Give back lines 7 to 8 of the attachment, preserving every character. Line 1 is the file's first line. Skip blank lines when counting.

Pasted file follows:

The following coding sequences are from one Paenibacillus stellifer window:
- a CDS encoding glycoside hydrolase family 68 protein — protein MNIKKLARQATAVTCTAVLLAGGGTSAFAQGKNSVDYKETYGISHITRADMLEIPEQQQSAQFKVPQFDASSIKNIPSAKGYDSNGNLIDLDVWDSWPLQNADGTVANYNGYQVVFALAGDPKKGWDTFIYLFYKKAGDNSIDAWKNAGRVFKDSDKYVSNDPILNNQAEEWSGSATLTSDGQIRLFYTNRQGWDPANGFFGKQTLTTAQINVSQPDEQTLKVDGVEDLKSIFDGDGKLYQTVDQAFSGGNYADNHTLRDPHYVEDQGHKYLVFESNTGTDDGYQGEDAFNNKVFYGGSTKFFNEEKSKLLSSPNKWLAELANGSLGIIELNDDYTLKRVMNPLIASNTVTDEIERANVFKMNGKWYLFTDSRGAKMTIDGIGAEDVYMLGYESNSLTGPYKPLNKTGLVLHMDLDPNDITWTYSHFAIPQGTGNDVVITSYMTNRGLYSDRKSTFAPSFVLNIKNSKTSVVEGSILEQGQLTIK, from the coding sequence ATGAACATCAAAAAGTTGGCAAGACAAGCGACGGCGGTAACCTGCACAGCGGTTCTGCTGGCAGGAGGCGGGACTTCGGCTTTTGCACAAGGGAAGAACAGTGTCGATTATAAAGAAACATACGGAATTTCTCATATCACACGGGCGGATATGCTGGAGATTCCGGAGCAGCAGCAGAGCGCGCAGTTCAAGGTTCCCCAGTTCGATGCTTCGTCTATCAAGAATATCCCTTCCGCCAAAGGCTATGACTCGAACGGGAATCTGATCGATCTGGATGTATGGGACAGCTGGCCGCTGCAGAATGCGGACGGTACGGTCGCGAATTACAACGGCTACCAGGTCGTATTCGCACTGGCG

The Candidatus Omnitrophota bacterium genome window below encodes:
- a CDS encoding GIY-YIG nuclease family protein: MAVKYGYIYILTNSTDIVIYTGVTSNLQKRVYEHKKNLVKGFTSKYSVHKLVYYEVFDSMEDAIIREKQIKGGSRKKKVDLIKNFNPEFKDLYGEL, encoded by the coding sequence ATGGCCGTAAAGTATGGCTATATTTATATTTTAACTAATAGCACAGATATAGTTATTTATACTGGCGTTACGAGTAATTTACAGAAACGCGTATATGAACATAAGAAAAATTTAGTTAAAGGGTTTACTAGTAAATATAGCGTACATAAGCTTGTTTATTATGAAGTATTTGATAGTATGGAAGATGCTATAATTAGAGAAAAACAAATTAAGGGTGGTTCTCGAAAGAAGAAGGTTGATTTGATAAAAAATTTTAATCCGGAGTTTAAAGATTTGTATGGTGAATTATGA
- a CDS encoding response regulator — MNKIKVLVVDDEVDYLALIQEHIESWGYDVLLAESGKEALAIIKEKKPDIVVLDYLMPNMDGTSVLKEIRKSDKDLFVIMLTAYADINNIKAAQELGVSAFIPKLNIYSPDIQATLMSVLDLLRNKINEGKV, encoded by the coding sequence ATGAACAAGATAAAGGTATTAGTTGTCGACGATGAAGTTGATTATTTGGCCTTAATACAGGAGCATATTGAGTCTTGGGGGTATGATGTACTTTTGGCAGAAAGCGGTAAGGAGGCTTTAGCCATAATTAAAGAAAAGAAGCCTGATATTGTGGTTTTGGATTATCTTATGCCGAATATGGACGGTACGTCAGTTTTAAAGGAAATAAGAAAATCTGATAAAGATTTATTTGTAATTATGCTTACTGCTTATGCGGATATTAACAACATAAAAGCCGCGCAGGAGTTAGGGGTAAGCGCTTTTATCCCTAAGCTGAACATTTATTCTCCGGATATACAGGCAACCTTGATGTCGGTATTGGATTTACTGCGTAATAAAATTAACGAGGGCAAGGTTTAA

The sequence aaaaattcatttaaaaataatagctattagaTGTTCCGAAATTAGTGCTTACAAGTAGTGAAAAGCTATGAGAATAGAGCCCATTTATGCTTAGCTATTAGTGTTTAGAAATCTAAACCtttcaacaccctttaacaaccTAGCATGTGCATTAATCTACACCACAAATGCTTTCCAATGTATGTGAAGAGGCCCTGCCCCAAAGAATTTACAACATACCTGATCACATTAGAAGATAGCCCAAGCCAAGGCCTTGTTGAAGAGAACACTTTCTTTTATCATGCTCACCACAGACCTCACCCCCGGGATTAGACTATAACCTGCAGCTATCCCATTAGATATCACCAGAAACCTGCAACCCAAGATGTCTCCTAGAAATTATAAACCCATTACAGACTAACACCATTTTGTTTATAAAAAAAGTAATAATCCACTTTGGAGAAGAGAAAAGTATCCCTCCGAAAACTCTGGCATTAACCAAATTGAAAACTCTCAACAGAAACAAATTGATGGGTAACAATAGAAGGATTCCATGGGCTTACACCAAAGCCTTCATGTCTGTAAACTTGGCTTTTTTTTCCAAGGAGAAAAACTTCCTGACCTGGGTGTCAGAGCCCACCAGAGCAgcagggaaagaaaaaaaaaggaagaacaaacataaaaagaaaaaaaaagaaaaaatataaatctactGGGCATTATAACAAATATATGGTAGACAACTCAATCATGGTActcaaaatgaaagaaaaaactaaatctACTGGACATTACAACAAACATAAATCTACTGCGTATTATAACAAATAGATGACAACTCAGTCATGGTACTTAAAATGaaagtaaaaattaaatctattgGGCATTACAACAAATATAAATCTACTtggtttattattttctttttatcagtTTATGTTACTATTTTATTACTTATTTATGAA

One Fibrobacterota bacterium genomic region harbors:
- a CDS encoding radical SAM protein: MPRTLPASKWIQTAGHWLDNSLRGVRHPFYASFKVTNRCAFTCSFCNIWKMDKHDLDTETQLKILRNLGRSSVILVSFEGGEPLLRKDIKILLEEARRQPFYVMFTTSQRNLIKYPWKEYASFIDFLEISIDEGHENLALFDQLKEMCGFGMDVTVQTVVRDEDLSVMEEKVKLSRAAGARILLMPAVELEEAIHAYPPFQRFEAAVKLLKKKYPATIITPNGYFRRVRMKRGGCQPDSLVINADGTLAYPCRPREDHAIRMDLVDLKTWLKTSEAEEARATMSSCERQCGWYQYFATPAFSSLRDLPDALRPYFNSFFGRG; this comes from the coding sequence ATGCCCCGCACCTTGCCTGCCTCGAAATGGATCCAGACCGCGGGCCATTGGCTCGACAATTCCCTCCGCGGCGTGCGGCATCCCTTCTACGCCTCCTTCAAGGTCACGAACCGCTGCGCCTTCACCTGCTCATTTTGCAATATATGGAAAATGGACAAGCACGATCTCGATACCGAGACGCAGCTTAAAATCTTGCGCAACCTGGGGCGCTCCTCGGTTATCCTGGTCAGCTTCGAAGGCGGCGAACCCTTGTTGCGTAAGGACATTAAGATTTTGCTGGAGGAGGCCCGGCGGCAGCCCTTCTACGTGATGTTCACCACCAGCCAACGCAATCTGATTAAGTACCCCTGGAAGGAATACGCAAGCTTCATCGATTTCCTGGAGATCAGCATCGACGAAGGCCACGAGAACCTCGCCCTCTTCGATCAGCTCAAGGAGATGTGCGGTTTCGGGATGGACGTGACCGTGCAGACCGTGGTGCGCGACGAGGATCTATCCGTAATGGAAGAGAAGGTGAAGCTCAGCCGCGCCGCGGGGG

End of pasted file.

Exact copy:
One Fibrobacterota bacterium genomic region harbors:
- a CDS encoding radical SAM protein: MPRTLPASKWIQTAGHWLDNSLRGVRHPFYASFKVTNRCAFTCSFCNIWKMDKHDLDTETQLKILRNLGRSSVILVSFEGGEPLLRKDIKILLEEARRQPFYVMFTTSQRNLIKYPWKEYASFIDFLEISIDEGHENLALFDQLKEMCGFGMDVTVQTVVRDEDLSVMEEKVKLSRAAGARILLMPAVELEEAIHAYPPFQRFEAAVKLLKKKYPATIITPNGYFRRVRMKRGGCQPDSLVINADGTLAYPCRPREDHAIRMDLVDLKTWLKTSEAEEARATMSSCERQCGWYQYFATPAFSSLRDLPDALRPYFNSFFGRG; this comes from the coding sequence ATGCCCCGCACCTTGCCTGCCTCGAAATGGATCCAGACCGCGGGCCATTGGCTCGACAATTCCCTCCGCGGCGTGCGGCATCCCTTCTACGCCTCCTTCAAGGTCACGAACCGCTGCGCCTTCACCTGCTCATTTTGCAATATATGGAAAATGGACAAGCACGATCTCGATACCGAGACGCAGCTTAAAATCTTGCGCAACCTGGGGCGCTCCTCGGTTATCCTGGTCAGCTTCGAAGGCGGCGAACCCTTGTTGCGTAAGGACATTAAGATTTTGCTGGAGGAGGCCCGGCGGCAGCCCTTCTACGTGATGTTCACCACCAGCCAACGCAATCTGATTAAGTACCCCTGGAAGGAATACGCAAGCTTCATCGATTTCCTGGAGATCAGCATCGACGAAGGCCACGAGAACCTCGCCCTCTTCGATCAGCTCAAGGAGATGTGCGGTTTCGGGATGGACGTGACCGTGCAGACCGTGGTGCGCGACGAGGATCTATCCGTAATGGAAGAGAAGGTGAAGCTCAGCCGCGCCGCGGGGG